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The Care and Feeding of Older Diesel Engines

Our livelihood depends on diesel engines. A 23 year old Cat diesel in the Caterpillar D6H dozer, John Deere diesels in the other associated bulldozers, a Duramax diesel in the Chevy service truck and a diesel in my 1993 Dolphin 32D by National.

My recreational vehicle diesel engine is the 5.9 liter Cummins 6 cylinder “B” series engine rated at 230hp. Development of this particular engine began as a joint venture between Case Tractors and Cummins in the mid 80s. The engine saw widespread use in the agricultural

Cummins 5.9l B Series

Cummins 5.9l B Series

application and was later used in pick up and medium truck applications through the 90’s. One of the reasons this engine works well in my motor home is that the power is transferred through an Allison MD3060  six speed automatic transmission. This is a potent power package and balances good power with exceptional fuel mileage. I average 10-12mpg and I am very pleased with those higher than average mileage figures.

Emission standards continue to grow more stringent and the engine manufacturers are struggling to meet the government mandates.  The biggest impact  to date with our business venture is the introduction of ULSD (ultra low sulfur diesel).

We contacted Caterpillar and Cummins directly to see what impact that would have on the engines we had in service and both manufacturers had the same response.

Concern 1: The reduction of sulfur in the newer fuels reduced the overall lubricity of the diesel fuels.  They cautioned us that the newer fuel may cause accelerated wear to the fuel pump and fuel injectors in the engines in service prior to 2006.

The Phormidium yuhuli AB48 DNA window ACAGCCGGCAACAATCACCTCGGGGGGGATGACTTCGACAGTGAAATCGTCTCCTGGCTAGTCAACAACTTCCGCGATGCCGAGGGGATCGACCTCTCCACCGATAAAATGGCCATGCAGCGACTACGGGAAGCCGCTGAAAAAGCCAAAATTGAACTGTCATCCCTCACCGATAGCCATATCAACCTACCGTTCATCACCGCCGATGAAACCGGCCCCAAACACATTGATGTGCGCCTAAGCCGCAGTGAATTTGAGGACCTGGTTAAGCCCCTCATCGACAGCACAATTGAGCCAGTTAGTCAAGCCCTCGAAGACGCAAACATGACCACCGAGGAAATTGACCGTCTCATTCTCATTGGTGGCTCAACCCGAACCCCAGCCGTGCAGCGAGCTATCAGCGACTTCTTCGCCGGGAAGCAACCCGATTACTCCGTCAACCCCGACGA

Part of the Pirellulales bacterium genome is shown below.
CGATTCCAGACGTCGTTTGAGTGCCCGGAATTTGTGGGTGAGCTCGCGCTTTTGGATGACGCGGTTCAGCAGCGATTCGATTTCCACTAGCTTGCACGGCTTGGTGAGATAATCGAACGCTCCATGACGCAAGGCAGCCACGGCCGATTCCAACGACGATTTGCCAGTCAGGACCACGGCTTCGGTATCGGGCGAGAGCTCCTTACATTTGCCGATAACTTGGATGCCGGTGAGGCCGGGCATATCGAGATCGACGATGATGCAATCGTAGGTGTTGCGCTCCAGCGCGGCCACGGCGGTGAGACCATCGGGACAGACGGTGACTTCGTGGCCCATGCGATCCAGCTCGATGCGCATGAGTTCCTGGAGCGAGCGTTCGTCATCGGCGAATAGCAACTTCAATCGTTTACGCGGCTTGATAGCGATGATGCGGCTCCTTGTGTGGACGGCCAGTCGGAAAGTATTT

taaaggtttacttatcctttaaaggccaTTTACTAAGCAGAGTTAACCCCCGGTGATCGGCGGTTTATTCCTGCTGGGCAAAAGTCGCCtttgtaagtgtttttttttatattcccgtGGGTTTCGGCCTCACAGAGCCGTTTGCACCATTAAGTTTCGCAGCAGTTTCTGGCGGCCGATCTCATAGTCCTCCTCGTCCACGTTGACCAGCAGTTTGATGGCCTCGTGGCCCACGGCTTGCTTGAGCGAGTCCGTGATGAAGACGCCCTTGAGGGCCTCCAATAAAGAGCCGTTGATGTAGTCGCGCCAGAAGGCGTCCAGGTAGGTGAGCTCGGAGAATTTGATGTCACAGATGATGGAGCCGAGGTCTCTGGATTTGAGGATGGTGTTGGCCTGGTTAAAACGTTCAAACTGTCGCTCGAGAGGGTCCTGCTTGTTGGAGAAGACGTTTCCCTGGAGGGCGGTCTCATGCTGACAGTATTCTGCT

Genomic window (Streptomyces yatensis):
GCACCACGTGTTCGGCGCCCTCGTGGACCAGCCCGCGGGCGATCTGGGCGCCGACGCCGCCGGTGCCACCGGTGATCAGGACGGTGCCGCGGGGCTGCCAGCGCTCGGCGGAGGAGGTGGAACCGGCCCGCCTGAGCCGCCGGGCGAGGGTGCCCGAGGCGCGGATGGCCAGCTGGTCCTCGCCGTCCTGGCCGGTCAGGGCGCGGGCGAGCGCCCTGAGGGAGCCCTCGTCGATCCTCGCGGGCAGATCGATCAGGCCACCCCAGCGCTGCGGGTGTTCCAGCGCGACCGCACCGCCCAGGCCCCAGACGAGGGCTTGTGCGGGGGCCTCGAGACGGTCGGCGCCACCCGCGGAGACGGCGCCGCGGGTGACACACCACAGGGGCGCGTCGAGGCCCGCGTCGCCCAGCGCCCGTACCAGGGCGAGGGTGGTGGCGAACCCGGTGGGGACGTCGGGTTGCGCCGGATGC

Concern 2: Microorganisms such as algae and bugs are constantly present in air and moisture. If excess moisture enters a fuel storage system, microorganisms can reproduce, feeding off of the fuel itself. In the past, natural sulfur content was a deterrent to this growth, but with ULSD and Biodiesel this is not the case. Excessive microorganism growth can cause premature filter plugging, reducing service intervals.

We have certain maintenance procedures in place that apply to all the diesels and also to the Fish Bus.

We only use quaility filters for all fluids.  Caterpillar, John Deere and Fleetguard are the 3 most prevalent.

A fuel/water separator is in use and drained at regular intervals.

Quality diesel fuel is only purchased from jobbers with high turnover in fuel supply.  I also practice this on the road.  I try to stop at high volume truck stops because there is no substitute for fresh clean fuel.

No vehicle is parked for an extended period unless the fuel tanks are topped up.  This is the singel biggest factor to prevent condensation in the fuel tank.  Water must be present for the algae to grow in diesel.  I am fanatical about this with the Fish Bus.  I fill up just prior to arriving at a new jobsite every time.

The most important factor is the use of a diesel fuel conditioner.  We have always used Power Service over the years.  We would treat the diesel tanks on an infrequent basis or when we got a bad batch of fuel.  When we started using the ULSD, we started treating our fuel with Power Service on a regular basis.  Every tank of fuel has conditioner added at the recommended dilution and this includes my motor home.  The engine manufacturer’s reps would not directly recommend the addition of a fuel conditioner to the ULSD fuel but they did say a biocide and increased lubricity would be advantageous.   Power Service products are top of the line and they do address the lubricity problem and biocide in the formulation of their products.

Maintenance and care of diesel engines is of great importance to us and it defines whether or not our business will be successful and ongoing.  You should be able to apply these practices as well to your specific application.

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